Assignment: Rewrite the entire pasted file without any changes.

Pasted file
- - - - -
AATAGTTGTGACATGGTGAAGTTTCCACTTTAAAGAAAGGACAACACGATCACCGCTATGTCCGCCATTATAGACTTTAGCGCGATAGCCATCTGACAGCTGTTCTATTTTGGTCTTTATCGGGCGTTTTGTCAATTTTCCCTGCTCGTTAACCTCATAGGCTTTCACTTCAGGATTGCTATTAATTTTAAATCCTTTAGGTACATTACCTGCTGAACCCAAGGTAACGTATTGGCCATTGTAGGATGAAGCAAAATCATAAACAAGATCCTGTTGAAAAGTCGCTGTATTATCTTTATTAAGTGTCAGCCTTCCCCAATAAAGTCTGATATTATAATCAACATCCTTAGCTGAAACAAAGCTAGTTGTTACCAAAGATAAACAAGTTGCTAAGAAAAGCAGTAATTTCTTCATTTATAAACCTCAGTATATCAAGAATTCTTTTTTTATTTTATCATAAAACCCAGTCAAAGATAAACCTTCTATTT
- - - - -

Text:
AATAGTTGTGACATGGTGAAGTTTCCACTTTAAAGAAAGGACAACACGATCACCGCTATGTCCGCCATTATAGACTTTAGCGCGATAGCCATCTGACAGCTGTTCTATTTTGGTCTTTATCGGGCGTTTTGTCAATTTTCCCTGCTCGTTAACCTCATAGGCTTTCACTTCAGGATTGCTATTAATTTTAAATCCTTTAGGTACATTACCTGCTGAACCCAAGGTAACGTATTGGCCATTGTAGGATGAAGCAAAATCATAAACAAGATCCTGTTGAAAAGTCGCTGTATTATCTTTATTAAGTGTCAGCCTTCCCCAATAAAGTCTGATATTATAATCAACATCCTTAGCTGAAACAAAGCTAGTTGTTACCAAAGATAAACAAGTTGCTAAGAAAAGCAGTAATTTCTTCATTTATAAACCTCAGTATATCAAGAATTCTTTTTTTATTTTATCATAAAACCCAGTCAAAGATAAACCTTCTATTT